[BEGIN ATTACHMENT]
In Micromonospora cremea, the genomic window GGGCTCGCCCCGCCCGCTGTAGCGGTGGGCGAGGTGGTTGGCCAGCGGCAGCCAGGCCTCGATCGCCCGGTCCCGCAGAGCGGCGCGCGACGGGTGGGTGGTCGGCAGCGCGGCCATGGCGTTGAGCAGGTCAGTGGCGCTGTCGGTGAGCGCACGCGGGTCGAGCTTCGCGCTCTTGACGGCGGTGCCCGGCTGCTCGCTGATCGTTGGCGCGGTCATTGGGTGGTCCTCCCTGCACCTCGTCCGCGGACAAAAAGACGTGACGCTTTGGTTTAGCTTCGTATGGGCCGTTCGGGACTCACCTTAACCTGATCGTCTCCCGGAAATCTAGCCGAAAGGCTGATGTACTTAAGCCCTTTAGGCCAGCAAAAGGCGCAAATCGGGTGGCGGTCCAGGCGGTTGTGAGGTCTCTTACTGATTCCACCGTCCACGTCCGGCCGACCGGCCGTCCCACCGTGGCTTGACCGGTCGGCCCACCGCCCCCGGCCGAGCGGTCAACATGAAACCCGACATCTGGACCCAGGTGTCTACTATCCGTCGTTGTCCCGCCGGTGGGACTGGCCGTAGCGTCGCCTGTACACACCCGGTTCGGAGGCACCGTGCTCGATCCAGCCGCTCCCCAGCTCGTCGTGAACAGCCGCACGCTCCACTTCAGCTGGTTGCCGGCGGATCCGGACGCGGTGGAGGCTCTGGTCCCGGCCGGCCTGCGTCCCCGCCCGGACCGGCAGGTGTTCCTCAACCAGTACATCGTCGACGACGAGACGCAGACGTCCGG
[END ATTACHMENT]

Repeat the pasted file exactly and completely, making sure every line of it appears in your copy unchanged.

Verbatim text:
In Micromonospora cremea, the genomic window GGGCTCGCCCCGCCCGCTGTAGCGGTGGGCGAGGTGGTTGGCCAGCGGCAGCCAGGCCTCGATCGCCCGGTCCCGCAGAGCGGCGCGCGACGGGTGGGTGGTCGGCAGCGCGGCCATGGCGTTGAGCAGGTCAGTGGCGCTGTCGGTGAGCGCACGCGGGTCGAGCTTCGCGCTCTTGACGGCGGTGCCCGGCTGCTCGCTGATCGTTGGCGCGGTCATTGGGTGGTCCTCCCTGCACCTCGTCCGCGGACAAAAAGACGTGACGCTTTGGTTTAGCTTCGTATGGGCCGTTCGGGACTCACCTTAACCTGATCGTCTCCCGGAAATCTAGCCGAAAGGCTGATGTACTTAAGCCCTTTAGGCCAGCAAAAGGCGCAAATCGGGTGGCGGTCCAGGCGGTTGTGAGGTCTCTTACTGATTCCACCGTCCACGTCCGGCCGACCGGCCGTCCCACCGTGGCTTGACCGGTCGGCCCACCGCCCCCGGCCGAGCGGTCAACATGAAACCCGACATCTGGACCCAGGTGTCTACTATCCGTCGTTGTCCCGCCGGTGGGACTGGCCGTAGCGTCGCCTGTACACACCCGGTTCGGAGGCACCGTGCTCGATCCAGCCGCTCCCCAGCTCGTCGTGAACAGCCGCACGCTCCACTTCAGCTGGTTGCCGGCGGATCCGGACGCGGTGGAGGCTCTGGTCCCGGCCGGCCTGCGTCCCCGCCCGGACCGGCAGGTGTTCCTCAACCAGTACATCGTCGACGACGAGACGCAGACGTCCGG